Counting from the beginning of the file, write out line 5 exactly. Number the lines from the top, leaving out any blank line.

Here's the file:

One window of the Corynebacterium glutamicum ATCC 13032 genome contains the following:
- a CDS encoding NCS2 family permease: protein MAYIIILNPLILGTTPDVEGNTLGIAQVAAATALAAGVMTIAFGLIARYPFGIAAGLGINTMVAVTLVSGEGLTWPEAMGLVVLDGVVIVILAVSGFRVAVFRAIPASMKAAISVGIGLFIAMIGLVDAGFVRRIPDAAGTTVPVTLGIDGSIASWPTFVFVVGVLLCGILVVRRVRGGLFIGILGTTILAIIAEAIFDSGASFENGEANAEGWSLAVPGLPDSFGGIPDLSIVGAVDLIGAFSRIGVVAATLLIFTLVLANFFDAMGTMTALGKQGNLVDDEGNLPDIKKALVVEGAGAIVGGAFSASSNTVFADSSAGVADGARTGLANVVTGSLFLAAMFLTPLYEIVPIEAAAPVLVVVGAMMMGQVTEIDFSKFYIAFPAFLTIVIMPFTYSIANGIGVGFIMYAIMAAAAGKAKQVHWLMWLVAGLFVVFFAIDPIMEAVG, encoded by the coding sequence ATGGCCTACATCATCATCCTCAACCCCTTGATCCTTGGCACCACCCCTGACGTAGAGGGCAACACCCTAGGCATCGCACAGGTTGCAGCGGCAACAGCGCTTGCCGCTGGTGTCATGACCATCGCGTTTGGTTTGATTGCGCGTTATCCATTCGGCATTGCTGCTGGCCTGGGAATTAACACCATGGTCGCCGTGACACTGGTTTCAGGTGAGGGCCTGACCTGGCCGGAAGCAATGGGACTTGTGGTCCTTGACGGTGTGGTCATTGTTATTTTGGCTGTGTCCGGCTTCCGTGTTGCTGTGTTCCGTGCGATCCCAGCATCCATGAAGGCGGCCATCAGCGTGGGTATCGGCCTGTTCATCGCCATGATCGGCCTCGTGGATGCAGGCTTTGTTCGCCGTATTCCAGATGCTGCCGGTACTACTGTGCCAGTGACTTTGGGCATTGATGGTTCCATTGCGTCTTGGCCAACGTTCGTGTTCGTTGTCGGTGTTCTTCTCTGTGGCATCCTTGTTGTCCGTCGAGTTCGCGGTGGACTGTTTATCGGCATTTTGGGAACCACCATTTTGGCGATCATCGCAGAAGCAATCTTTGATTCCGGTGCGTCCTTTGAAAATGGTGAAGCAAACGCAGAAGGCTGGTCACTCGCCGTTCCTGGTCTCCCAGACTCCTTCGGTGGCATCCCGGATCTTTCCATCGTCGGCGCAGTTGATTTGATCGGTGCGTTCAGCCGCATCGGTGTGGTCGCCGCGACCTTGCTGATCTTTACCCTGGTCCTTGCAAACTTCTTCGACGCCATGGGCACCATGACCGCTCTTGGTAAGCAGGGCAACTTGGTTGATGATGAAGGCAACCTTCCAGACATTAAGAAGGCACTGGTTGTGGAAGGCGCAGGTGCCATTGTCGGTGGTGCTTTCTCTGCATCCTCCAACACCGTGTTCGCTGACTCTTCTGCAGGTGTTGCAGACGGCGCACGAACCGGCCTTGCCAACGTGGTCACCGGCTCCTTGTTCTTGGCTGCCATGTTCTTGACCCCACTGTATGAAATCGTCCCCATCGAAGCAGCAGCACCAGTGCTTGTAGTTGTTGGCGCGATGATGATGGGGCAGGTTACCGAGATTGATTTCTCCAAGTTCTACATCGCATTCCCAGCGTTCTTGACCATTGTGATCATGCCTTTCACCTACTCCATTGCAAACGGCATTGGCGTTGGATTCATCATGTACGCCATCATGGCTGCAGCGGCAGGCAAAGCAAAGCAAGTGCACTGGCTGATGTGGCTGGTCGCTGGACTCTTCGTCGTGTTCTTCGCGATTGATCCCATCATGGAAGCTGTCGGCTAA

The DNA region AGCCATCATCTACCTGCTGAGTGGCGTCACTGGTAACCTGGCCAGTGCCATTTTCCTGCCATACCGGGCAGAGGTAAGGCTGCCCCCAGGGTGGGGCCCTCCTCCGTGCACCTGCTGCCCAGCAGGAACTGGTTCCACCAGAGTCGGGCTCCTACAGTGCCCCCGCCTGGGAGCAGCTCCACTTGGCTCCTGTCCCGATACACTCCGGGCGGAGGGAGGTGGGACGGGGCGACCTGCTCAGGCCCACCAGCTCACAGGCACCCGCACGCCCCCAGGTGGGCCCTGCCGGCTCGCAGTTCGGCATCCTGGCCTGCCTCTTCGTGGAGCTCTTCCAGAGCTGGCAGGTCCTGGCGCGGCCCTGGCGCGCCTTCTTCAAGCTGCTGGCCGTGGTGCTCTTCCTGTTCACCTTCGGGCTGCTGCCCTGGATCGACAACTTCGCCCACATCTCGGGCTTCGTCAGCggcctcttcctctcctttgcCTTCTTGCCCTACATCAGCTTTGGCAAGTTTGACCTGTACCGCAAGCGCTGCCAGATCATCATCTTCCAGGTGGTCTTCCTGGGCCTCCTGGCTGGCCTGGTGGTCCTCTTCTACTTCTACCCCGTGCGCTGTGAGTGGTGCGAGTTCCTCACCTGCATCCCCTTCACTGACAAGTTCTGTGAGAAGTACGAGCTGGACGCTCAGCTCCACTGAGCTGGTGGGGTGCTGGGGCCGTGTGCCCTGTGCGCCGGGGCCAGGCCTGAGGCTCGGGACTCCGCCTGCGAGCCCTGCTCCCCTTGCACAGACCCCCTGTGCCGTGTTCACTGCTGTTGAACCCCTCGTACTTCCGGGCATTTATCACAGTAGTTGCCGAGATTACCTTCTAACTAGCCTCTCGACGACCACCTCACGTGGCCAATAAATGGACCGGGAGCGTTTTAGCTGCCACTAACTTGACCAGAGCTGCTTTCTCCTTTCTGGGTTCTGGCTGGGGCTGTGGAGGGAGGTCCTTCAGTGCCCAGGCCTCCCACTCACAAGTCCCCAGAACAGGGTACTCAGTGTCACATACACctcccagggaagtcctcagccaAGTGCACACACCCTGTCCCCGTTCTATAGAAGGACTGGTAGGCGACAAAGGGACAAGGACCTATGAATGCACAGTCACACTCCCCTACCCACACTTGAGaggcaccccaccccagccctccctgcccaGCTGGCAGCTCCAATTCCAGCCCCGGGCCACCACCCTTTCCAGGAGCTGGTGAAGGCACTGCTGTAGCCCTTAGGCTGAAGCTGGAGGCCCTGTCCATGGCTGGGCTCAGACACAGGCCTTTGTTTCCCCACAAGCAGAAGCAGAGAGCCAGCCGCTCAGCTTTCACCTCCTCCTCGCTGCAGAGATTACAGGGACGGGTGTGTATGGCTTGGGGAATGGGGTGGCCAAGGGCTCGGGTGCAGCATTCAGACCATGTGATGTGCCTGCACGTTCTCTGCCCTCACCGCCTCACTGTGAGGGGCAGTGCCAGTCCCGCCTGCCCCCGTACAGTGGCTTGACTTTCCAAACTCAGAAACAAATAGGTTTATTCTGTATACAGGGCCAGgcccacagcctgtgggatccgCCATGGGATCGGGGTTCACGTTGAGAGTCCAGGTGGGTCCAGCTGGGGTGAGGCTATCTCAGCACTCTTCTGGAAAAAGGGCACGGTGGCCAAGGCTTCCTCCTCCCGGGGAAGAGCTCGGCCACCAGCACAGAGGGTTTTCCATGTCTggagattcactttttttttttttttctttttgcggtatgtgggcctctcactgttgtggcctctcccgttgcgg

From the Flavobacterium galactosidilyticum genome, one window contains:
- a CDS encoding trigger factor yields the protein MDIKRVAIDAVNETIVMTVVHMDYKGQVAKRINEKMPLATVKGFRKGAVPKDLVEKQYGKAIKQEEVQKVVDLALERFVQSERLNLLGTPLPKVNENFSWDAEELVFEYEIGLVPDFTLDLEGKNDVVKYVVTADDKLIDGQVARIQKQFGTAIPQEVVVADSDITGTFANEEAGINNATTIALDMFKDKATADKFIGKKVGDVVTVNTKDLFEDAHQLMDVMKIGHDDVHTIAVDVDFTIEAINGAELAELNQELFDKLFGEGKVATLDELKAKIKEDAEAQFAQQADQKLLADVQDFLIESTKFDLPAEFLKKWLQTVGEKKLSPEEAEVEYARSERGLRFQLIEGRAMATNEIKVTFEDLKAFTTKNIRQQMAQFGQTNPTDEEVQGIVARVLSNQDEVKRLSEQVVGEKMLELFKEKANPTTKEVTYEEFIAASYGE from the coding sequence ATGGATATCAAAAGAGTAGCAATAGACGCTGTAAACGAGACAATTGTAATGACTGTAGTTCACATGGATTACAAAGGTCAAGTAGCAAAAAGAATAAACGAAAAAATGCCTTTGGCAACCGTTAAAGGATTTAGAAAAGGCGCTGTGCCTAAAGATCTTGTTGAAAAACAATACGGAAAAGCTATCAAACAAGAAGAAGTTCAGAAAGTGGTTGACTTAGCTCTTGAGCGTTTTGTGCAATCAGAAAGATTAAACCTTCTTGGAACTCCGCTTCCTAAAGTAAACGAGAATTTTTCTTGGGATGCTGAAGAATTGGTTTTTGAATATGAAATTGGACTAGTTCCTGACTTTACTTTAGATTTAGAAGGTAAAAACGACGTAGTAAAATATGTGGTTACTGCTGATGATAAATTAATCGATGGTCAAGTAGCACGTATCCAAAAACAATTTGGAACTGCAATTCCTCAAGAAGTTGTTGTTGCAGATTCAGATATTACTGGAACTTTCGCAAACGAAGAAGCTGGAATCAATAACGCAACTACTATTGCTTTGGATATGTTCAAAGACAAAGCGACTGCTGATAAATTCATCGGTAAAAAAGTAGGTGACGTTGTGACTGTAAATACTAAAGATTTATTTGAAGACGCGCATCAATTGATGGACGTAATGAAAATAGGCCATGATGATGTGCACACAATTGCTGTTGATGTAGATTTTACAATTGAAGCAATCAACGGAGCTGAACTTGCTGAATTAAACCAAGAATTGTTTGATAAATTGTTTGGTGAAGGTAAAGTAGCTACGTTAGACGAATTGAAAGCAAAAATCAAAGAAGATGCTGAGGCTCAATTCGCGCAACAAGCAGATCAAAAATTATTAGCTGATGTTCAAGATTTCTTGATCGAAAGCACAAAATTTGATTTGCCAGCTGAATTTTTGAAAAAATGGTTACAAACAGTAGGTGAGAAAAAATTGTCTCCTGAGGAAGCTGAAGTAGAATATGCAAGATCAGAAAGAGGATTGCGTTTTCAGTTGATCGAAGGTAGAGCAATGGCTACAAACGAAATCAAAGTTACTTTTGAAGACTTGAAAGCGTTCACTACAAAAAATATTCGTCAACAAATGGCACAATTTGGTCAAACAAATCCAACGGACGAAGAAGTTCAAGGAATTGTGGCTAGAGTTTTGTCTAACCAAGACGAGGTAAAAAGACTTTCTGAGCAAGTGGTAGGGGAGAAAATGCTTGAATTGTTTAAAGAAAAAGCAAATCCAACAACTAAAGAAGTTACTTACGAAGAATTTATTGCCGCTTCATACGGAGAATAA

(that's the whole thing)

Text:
- a CDS encoding trigger factor yields the protein MDIKRVAIDAVNETIVMTVVHMDYKGQVAKRINEKMPLATVKGFRKGAVPKDLVEKQYGKAIKQEEVQKVVDLALERFVQSERLNLLGTPLPKVNENFSWDAEELVFEYEIGLVPDFTLDLEGKNDVVKYVVTADDKLIDGQVARIQKQFGTAIPQEVVVADSDITGTFANEEAGINNATTIALDMFKDKATADKFIGKKVGDVVTVNTKDLFEDAHQLMDVMKIGHDDVHTIAVDVDFTIEAINGAELAELNQELFDKLFGEGKVATLDELKAKIKEDAEAQFAQQADQKLLADVQDFLIESTKFDLPAEFLKKWLQTVGEKKLSPEEAEVEYARSERGLRFQLIEGRAMATNEIKVTFEDLKAFTTKNIRQQMAQFGQTNPTDEEVQGIVARVLSNQDEVKRLSEQVVGEKMLELFKEKANPTTKEVTYEEFIAASYGE from the coding sequence ATGGATATCAAAAGAGTAGCAATAGACGCTGTAAACGAGACAATTGTAATGACTGTAGTTCACATGGATTACAAAGGTCAAGTAGCAAAAAGAATAAACGAAAAAATGCCTTTGGCAACCGTTAAAGGATTTAGAAAAGGCGCTGTGCCTAAAGATCTTGTTGAAAAACAATACGGAAAAGCTATCAAACAAGAAGAAGTTCAGAAAGTGGTTGACTTAGCTCTTGAGCGTTTTGTGCAATCAGAAAGATTAAACCTTCTTGGAACTCCGCTTCCTAAAGTAAACGAGAATTTTTCTTGGGATGCTGAAGAATTGGTTTTTGAATATGAAATTGGACTAGTTCCTGACTTTACTTTAGATTTAGAAGGTAAAAACGACGTAGTAAAATATGTGGTTACTGCTGATGATAAATTAATCGATGGTCAAGTAGCACGTATCCAAAAACAATTTGGAACTGCAATTCCTCAAGAAGTTGTTGTTGCAGATTCAGATATTACTGGAACTTTCGCAAACGAAGAAGCTGGAATCAATAACGCAACTACTATTGCTTTGGATATGTTCAAAGACAAAGCGACTGCTGATAAATTCATCGGTAAAAAAGTAGGTGACGTTGTGACTGTAAATACTAAAGATTTATTTGAAGACGCGCATCAATTGATGGACGTAATGAAAATAGGCCATGATGATGTGCACACAATTGCTGTTGATGTAGATTTTACAATTGAAGCAATCAACGGAGCTGAACTTGCTGAATTAAACCAAGAATTGTTTGATAAATTGTTTGGTGAAGGTAAAGTAGCTACGTTAGACGAATTGAAAGCAAAAATCAAAGAAGATGCTGAGGCTCAATTCGCGCAACAAGCAGATCAAAAATTATTAGCTGATGTTCAAGATTTCTTGATCGAAAGCACAAAATTTGATTTGCCAGCTGAATTTTTGAAAAAATGGTTACAAACAGTAGGTGAGAAAAAATTGTCTCCTGAGGAAGCTGAAGTAGAATATGCAAGATCAGAAAGAGGATTGCGTTTTCAGTTGATCGAAGGTAGAGCAATGGCTACAAACGAAATCAAAGTTACTTTTGAAGACTTGAAAGCGTTCACTACAAAAAATATTCGTCAACAAATGGCACAATTTGGTCAAACAAATCCAACGGACGAAGAAGTTCAAGGAATTGTGGCTAGAGTTTTGTCTAACCAAGACGAGGTAAAAAGACTTTCTGAGCAAGTGGTAGGGGAGAAAATGCTTGAATTGTTTAAAGAAAAAGCAAATCCAACAACTAAAGAAGTTACTTACGAAGAATTTATTGCCGCTTCATACGGAGAATAA